Gary Neville says it’s ‘ridiculous’ stakeholders don’t do more to combat racism

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Former England and Manchester United defender Gary Neville believes it is “ridiculous” that football has not made significant inroads into tackling racism.

A small number of fans booed players taking the knee in protest at racial injustice ahead of the national team’s Euro 2020 warm-up games against Austria and Romania in Middlesbrough, while Marcus Rashford received a torrent of abuse on social media after United’s Europa League final defeat almost a fortnight ago.

They are the latest in a long list of incidents which have plagued football and footballers and Neville does not believe enough effort has been made by those in the game to help eradicate it.

Neville, now a respected television pundit, believes the issue should fall under the remit of an independent regulator, which is being advocated for the game in the wake of the failed European Super League breakaway involving top-flight clubs.

“A regulator must have teeth to be able to unlock major situations,” he told the ‘Keeping the Game Beautiful’ webinar hosted by campaigning think-tank Onward.

“For me, football should tackle societal issues and should start acting properly. We should deal with issues like racism, homophobia, LGBTQ, women in football.

“It is ridiculous I am still seeing statements from football stakeholders about ‘We don’t tolerate racism’ while not doing a damn thing about it.

England’s Jack Grealish and Kalvin Phillips take a knee
Some fans booed England players as they took the knee before their recent friendlies (Lee Smith/PA)

“Every time there is a racist offence I say we need education but the game doesn’t seem to want to educate or place great consequence on the offenders.

“There should be compulsory education programmes for all Premier League fans, administrators, people who work in football clubs, players.

“We all have to be educated and we all have to buy into it.”

Former Sports Minister Tracey Crouch is heading up a fan-led review which will look at how clubs are run, a process which was speeded up after the ESL furore.

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Neville said governance in football is another key issue which needs addressing and questioned why independent regulation faced so much opposition.

“This is not a personal thing against any particular organisation but it is dysfunctional and I feel there is no way sport, which means so much to so many in this country, should not be exposed to the types of behaviours, attitudes and self-interested greed we have seen in the last 12 months with Project Big Picture and the European Super League,” he added.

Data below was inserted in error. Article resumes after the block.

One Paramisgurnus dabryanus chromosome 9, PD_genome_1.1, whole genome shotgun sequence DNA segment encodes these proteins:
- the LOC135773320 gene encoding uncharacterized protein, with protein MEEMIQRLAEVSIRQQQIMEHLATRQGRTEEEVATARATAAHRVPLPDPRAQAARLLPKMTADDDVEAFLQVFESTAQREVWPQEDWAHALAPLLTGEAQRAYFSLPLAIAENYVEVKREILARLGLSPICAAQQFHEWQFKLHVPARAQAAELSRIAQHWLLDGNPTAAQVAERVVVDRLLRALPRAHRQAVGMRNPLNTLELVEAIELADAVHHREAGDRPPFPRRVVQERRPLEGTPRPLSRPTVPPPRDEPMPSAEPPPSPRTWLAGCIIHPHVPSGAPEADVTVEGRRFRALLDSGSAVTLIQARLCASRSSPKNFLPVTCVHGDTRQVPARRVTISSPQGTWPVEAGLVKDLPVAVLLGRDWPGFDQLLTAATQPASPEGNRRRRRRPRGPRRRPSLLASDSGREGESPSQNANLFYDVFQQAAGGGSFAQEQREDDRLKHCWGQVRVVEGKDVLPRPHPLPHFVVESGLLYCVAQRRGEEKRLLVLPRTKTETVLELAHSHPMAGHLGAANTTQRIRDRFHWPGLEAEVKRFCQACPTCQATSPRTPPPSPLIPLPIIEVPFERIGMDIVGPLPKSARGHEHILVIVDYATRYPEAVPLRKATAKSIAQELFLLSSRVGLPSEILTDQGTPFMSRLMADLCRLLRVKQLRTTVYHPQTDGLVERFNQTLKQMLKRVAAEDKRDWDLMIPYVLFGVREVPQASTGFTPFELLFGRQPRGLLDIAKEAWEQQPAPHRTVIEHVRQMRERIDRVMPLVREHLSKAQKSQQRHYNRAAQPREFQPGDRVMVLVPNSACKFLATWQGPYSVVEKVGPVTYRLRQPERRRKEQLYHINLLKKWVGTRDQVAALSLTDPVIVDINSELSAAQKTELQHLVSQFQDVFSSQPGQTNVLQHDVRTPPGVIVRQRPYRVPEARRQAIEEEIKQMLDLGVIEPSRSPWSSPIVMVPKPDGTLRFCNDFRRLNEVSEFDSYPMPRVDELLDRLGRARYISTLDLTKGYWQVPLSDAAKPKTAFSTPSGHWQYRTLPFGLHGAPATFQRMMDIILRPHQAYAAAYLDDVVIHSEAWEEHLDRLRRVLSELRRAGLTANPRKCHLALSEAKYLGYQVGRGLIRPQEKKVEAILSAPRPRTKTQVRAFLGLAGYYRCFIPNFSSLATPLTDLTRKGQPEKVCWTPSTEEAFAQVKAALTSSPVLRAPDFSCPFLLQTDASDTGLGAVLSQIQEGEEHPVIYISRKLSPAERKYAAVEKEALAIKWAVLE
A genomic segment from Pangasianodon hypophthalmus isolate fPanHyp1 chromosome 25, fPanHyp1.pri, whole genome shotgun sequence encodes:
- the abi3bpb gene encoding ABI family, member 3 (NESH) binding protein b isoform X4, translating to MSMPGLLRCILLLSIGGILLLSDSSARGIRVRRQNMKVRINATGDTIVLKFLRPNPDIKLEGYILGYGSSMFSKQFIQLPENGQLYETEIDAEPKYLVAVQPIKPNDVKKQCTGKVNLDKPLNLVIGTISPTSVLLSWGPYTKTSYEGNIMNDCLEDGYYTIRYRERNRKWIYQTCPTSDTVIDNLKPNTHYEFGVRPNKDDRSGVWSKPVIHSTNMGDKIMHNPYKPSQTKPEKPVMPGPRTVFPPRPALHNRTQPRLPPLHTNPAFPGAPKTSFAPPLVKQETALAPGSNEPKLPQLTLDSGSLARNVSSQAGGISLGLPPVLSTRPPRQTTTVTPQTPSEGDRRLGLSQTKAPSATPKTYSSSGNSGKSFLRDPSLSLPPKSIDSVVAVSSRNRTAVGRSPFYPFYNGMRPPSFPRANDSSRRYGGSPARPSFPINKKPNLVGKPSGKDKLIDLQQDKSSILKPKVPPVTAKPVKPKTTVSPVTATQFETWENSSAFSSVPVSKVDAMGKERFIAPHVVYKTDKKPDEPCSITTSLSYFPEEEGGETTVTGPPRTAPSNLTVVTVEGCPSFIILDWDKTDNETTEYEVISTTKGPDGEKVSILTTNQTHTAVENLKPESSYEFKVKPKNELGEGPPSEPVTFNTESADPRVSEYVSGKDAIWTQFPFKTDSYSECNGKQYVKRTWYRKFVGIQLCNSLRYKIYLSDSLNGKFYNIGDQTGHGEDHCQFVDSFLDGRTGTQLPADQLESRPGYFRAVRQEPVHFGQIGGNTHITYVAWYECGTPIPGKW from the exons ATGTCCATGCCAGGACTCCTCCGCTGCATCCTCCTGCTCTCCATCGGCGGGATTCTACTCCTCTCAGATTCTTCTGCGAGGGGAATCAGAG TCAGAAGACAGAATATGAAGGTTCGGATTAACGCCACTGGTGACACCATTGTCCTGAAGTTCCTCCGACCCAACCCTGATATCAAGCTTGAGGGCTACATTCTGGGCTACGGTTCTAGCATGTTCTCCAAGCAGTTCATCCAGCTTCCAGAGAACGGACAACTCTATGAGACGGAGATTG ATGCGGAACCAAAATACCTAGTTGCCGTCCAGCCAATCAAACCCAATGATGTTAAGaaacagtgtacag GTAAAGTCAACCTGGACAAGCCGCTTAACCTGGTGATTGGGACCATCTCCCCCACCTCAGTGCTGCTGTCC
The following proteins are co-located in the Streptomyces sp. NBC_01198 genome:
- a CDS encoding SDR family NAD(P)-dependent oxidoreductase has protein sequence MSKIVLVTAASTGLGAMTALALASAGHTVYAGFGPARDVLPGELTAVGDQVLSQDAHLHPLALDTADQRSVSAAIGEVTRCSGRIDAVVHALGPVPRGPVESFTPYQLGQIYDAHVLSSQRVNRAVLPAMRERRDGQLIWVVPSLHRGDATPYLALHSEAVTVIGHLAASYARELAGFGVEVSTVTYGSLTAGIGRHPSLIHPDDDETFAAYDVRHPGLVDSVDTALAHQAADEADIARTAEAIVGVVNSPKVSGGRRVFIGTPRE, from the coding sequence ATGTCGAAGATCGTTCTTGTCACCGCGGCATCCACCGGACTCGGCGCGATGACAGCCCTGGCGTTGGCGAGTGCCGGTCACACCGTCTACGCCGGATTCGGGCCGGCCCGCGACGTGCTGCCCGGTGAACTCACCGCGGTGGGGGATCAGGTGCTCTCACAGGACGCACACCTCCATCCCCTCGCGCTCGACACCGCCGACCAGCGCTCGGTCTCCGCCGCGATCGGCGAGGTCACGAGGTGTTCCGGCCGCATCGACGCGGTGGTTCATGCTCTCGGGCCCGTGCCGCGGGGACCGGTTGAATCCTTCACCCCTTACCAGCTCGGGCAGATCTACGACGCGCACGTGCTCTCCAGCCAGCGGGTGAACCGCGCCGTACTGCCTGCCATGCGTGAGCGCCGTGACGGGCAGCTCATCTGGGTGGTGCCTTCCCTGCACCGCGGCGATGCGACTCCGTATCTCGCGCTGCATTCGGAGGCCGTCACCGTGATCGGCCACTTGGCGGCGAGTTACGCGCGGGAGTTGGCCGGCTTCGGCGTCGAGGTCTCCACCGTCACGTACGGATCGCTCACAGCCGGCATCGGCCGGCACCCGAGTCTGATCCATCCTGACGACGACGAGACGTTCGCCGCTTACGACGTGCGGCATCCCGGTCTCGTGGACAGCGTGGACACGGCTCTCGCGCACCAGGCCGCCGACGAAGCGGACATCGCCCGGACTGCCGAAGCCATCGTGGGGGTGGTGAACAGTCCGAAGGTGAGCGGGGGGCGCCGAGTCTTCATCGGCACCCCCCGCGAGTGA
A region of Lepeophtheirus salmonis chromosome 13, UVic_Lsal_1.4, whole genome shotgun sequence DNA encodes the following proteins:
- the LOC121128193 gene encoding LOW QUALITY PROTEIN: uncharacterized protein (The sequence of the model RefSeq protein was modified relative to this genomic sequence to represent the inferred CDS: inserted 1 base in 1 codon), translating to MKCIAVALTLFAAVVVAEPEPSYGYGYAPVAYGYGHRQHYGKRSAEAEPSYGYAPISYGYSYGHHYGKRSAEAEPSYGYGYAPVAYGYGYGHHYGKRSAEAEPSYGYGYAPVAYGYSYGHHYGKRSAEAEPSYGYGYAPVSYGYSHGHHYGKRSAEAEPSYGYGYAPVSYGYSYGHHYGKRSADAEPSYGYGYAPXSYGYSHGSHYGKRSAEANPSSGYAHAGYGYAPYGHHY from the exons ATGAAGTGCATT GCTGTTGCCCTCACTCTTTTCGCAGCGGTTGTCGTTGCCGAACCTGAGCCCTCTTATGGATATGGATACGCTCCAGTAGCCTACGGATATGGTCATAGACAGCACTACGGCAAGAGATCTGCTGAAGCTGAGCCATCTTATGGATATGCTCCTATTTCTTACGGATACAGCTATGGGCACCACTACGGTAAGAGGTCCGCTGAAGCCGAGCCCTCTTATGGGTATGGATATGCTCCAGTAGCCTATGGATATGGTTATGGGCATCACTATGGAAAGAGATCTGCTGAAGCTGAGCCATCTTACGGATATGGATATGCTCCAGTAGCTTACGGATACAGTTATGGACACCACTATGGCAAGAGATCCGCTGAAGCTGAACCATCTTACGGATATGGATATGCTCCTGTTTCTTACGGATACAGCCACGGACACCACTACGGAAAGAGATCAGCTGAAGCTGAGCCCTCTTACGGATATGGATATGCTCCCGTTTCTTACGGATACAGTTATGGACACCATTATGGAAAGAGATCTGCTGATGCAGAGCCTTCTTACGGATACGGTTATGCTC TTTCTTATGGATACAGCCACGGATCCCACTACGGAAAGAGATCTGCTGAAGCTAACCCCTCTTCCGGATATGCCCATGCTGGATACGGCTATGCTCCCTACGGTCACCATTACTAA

“People who are most concerned about independent regulation tend to be connected to Premier League clubs.

“I don’t see the regulator having to invade football. The Premier League know they have to pass money down, improve the fit and proper person test, deal with societal issues.

“The regulator just needs to poke them. I don’t see this as being anything spectacular.

“This risk a regulator could come in and do a worse job on racism or distribution of funds – they are not going to ask the Premier League to give less money to football so how can they mess this up?

“Anyone who fears independent regulation must have something to hide.”

Tom Greatrex, vice-chairman, Football Supporters Association National Council, said offering fans representation at executive level – as has been announced by the likes of Liverpool and Tottenham last month – needed more exploration.

“We have to be very wary of simplistic answers like ‘Put a fan on the board’. Putting someone on the board is not a panacea in itself,” he said.

“If the framework isn’t right, it’s a tokenistic approach. It has to be more fundamental than that.

“Where clubs engage their supporters, they tend to avoid making bad decisions.

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“I don’t see how clubs lose from being more open and transparent about the challenges they face.”

Shadow Sports Minister Alison McGovern agreed.

“Those supporters are going to have a huge role in championing the interests of fans on boards and will be an early warning system for when things go wrong,” she said.

“How do we make sure that support is there for them and make sure fans have a participatory role and are not there standing on the outside screaming when things go wrong?”

Anti-discrimination group Kick It Out on Tuesday announced the launch of a new players’ board, to be co-chaired by its head of player engagement Troy Townsend and former Professional Footballers’ Association chair Clarke Carlisle, a Kick It Out ambassador.

They will work with a group of 11 current and former players from the men’s and women’s games.